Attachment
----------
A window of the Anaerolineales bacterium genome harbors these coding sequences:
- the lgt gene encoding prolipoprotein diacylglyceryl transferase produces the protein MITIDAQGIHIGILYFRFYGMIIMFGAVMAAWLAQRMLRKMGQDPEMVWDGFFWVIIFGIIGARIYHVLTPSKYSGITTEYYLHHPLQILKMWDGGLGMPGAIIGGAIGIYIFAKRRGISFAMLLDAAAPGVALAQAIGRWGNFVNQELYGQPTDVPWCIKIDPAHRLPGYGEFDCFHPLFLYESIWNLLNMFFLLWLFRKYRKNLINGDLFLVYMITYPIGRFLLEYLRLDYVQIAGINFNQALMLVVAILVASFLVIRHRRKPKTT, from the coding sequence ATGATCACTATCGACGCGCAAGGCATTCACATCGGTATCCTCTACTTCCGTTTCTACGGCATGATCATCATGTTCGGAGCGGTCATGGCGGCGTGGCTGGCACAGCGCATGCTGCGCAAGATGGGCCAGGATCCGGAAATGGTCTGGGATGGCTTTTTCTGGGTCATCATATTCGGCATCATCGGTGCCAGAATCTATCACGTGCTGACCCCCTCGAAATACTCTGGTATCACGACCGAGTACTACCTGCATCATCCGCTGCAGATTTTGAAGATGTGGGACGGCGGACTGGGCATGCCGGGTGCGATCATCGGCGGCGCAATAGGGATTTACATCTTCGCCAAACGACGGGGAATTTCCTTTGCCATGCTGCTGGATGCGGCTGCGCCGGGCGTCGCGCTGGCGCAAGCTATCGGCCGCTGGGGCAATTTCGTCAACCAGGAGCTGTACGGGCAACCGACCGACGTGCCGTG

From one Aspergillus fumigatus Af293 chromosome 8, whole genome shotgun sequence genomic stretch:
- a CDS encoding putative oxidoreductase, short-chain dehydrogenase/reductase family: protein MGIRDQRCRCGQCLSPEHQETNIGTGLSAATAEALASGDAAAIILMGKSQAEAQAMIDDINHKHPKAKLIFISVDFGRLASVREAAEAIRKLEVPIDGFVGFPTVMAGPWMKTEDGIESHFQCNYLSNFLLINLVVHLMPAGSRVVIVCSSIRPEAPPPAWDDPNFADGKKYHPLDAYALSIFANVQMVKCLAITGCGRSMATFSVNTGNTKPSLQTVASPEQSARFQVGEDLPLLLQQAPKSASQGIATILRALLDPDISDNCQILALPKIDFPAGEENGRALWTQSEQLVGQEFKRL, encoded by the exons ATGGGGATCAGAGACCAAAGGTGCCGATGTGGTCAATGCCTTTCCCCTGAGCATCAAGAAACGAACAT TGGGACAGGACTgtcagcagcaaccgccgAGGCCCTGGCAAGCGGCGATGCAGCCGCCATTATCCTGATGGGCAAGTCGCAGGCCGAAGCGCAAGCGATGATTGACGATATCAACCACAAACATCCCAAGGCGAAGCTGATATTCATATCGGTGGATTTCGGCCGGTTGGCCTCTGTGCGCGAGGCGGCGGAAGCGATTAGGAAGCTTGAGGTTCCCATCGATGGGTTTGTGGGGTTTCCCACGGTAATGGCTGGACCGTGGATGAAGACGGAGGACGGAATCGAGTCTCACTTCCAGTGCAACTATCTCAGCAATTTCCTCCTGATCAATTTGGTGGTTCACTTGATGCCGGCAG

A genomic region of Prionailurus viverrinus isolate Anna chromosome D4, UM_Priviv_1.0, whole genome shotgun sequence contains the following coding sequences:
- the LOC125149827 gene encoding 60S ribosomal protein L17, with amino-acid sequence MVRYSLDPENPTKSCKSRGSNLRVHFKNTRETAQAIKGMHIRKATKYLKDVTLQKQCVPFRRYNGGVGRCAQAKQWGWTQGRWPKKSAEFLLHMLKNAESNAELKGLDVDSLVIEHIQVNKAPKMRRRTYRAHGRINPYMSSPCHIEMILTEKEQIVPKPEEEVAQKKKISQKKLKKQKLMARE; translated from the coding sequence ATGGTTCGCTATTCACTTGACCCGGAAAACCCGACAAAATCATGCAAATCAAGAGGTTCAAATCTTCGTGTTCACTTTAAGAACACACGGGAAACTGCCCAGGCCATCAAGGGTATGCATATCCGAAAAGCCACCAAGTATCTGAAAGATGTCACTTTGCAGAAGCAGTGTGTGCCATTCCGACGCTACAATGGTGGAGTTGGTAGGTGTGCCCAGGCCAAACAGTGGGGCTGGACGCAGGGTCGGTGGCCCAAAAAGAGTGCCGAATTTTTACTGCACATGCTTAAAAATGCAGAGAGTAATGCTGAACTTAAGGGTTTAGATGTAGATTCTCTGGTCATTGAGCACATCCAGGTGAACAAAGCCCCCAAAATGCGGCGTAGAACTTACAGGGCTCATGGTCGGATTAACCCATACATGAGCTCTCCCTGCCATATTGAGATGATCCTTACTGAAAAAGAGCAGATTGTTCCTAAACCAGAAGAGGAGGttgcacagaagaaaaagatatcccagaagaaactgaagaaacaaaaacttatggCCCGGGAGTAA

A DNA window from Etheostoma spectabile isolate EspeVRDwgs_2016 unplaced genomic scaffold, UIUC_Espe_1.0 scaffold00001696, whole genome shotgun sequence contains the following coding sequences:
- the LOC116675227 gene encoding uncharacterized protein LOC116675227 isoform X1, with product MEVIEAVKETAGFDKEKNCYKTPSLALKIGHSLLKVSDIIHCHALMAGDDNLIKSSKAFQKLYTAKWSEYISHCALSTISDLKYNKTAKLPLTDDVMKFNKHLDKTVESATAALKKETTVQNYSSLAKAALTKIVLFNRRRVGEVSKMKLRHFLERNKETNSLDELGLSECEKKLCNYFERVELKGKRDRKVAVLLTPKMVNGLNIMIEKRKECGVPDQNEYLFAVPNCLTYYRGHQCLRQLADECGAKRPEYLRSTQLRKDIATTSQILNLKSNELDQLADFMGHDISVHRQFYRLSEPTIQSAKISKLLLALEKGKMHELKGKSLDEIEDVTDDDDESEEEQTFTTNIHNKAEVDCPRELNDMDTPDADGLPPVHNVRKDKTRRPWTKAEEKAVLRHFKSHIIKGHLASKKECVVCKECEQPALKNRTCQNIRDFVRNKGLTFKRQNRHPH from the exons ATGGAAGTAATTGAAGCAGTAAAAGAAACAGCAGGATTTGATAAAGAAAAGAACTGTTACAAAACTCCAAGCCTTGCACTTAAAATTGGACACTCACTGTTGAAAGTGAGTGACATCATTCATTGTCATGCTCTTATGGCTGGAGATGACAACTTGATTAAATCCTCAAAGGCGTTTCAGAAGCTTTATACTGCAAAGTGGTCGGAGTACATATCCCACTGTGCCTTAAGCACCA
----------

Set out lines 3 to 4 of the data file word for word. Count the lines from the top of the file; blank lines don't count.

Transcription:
From one Aspergillus fumigatus Af293 chromosome 8, whole genome shotgun sequence genomic stretch:
- a CDS encoding putative oxidoreductase, short-chain dehydrogenase/reductase family: protein MGIRDQRCRCGQCLSPEHQETNIGTGLSAATAEALASGDAAAIILMGKSQAEAQAMIDDINHKHPKAKLIFISVDFGRLASVREAAEAIRKLEVPIDGFVGFPTVMAGPWMKTEDGIESHFQCNYLSNFLLINLVVHLMPAGSRVVIVCSSIRPEAPPPAWDDPNFADGKKYHPLDAYALSIFANVQMVKCLAITGCGRSMATFSVNTGNTKPSLQTVASPEQSARFQVGEDLPLLLQQAPKSASQGIATILRALLDPDISDNCQILALPKIDFPAGEENGRALWTQSEQLVGQEFKRL, encoded by the exons ATGGGGATCAGAGACCAAAGGTGCCGATGTGGTCAATGCCTTTCCCCTGAGCATCAAGAAACGAACAT TGGGACAGGACTgtcagcagcaaccgccgAGGCCCTGGCAAGCGGCGATGCAGCCGCCATTATCCTGATGGGCAAGTCGCAGGCCGAAGCGCAAGCGATGATTGACGATATCAACCACAAACATCCCAAGGCGAAGCTGATATTCATATCGGTGGATTTCGGCCGGTTGGCCTCTGTGCGCGAGGCGGCGGAAGCGATTAGGAAGCTTGAGGTTCCCATCGATGGGTTTGTGGGGTTTCCCACGGTAATGGCTGGACCGTGGATGAAGACGGAGGACGGAATCGAGTCTCACTTCCAGTGCAACTATCTCAGCAATTTCCTCCTGATCAATTTGGTGGTTCACTTGATGCCGGCAG